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What we learned: Ireland’s midfield keeps Danes at bay

Shane Duffy was a towering presence while Daryl Murphy endured long night in Copenhagen

Towering Duffy head and shoulders above

From the outset of Saturday night’s goalless draw it was clear Denmark knew it was going to be difficult to play through Ireland. As a result, their main tactic was to patiently build before launching long angled balls into the Irish box.

The Danes had two target men playing - Andreas Cornelius and Nicolai Jorgensen - while midfielder William Kvist would often drop very deep allowing fullbacks Peter Ankersen and Jens Stryger Larsen to bomb forward. The Dane's long ball tactic had some success - particularly early on as Larsen got in behind Cyrus Christie and forced a smart save from Darren Randolph.

However, Ireland were perfectly equipped to deal with the aerial bombardment - largely thanks to the presence of Shane Duffy. Duffy has flourished throughout the World Cup qualification campaign, and can now he considered Ireland's senior centre-half. He was relentless in the air in Copenhagen, winning pretty much everything launched his way. Along with Ciaran Clark, his distribution from the back is admittedly poor - but their cause is rarely aided by the Irish midfield.

Ireland pack the middle but can’t keep the ball

With Callum O'Dowda replacing David Meyler in a midfield three and Robbie Brady rarely foraging into the Danish final third Ireland effectively played with four central midfielders on Saturday night. O'Neill's decision to pack the middle of the pitch certainly worked when it came to frustrating Denmark, who were repeatedly unable to plot a route through the heavy white-shirted traffic in front of them.

It also did a job in keeping Christian Eriksen quiet, with the Tottenham star rarely able to get on the ball between the lines and thus forced to drop deeper and deeper in search of possession. But despite having the numbers in midfield, Ireland's ball retention was simply abysmal.

Harry Arter and Jeff Hendrick - along with O'Dowda and Brady - were disciplined and dogged off the ball, but unable to keep possession when they won it. This is partly due to the fact Ireland were sat so deep that when they did see the ball it was normally well inside their own half, leading to a panicked clearance rather than a simple pass. A moment in the second half, where Arter won it well before hoofing aimlessly in the direction of Murphy - receiving an earful from O'Neill in the process - reflected Ireland's midfield efforts in a microcosm.

Long night for Murphy

Shane Long's goal-drought has been well documented, and there was no doubt Daryl Murphy deserved his place in the starting line-up on Saturday night. Murphy is a solid target man, and he brings a physicality to Ireland's play which Long can't offer.

However, in Copenhagen it was apparent just how valuable Long’s tireless pressing is to this Irish side. In games like this, when O’Neill sets his side up to sit behind the ball with next to no ambition in the final third, the centre-forward is handed a pretty thankless task. A night’s work involves a lot of pressing, a lot of chasing lost causes down the channels, and very occasionaly getting your foot on the ball - trying desperately to hold it up long enough for James McClean and Brady to join in support.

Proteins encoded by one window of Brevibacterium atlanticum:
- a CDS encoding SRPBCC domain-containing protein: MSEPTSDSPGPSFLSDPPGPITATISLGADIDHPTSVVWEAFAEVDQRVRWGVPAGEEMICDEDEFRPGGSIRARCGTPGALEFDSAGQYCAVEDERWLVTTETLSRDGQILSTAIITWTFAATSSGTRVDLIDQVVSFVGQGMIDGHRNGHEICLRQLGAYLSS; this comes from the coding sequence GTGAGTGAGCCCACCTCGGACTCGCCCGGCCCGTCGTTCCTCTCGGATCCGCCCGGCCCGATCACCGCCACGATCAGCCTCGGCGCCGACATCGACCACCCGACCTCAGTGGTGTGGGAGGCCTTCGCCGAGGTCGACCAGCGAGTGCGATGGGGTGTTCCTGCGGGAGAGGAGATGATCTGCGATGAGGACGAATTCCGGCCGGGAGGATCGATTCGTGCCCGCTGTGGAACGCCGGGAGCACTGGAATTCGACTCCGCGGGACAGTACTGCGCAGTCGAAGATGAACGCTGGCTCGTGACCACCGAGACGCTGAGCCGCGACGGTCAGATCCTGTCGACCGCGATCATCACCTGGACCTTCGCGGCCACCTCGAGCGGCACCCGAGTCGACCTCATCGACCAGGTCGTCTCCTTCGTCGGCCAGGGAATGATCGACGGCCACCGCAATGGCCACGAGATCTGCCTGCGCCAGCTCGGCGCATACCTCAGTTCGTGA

While Long has lost his eye for goal he is perfectly adept at this - he has the pace to pressure defenders. Murphy however doesn't have the legs of his impish counterpart, and on Saturday was unable to really press the Danish centre-halves. This gave both of them - particularly Simon Kjaer - plenty of time of the ball, allowing him to try and pick the diagonal passes the hosts believed were the best way to unravel Ireland. O'Neill has a big decision to make up front ahead of Tuesday.

Eriksen kept quiet

Much of the talk before the game concentrated on if, and how, Ireland could stop Christian Eriksen. Eriksen has been one of the standout players of the Premier League season so far - and is as valuable to Tottenham Hotspur as Dele Alli and perhaps even Harry Kane. But, for the most, part, Ireland did a job on him in Copenhagen.

With two solid banks of four sitting in front of the Irish box, Eriksen was rarely afforded the space he craves and which makes him so dangerous. Indeed, his best moment came from a glaring Irish error. Kasper Schmeichel cleared the ball long and Clark steered it perfectly into the path of the onrushing Eriksen, who carried before stinging Randolph's gloves with a shot from the edge.

It was a good sign for Ireland, though, that Eriksen began to drop deeper and deeper looking for the ball - with a number of hopeful pot shots from distance alluding to the frustration creeping into his game. Ireland’s defensive discipline was such it also meant Eriksen didn’t have a single threatening deadball situation to work with - another of his strengths. If Ireland can keep him quiet for all 180 (or 210) minutes of the playoff, they have a great chance.

Both sides escape final warnings

Of the 22 players who started at the Parken Stadium, 15 took to the pitch knowing a booking would rule them out of next Tuesday’s second leg in Dublin. It is a minor miracle that after such a hard-fought, scrappy game not a single player was cautioned.

Credit should go to referee Milorad Mažic, who was clearly sympathetic to the tightrope many of the players were walking and kept his book in his pocket throughout. In fairness, despite so much being at stake it was a fairly mild-mannered game and rarely reached boiling point.

Arter, however, can consider himself incredibly lucky to be available for the Aviva Stadium - his cynical tug on a breaking Kvist would have resulted in a yellow 99 times out of 100.

Patrick Madden

Patrick Madden

Patrick Madden is a former sports journalist with The Irish Times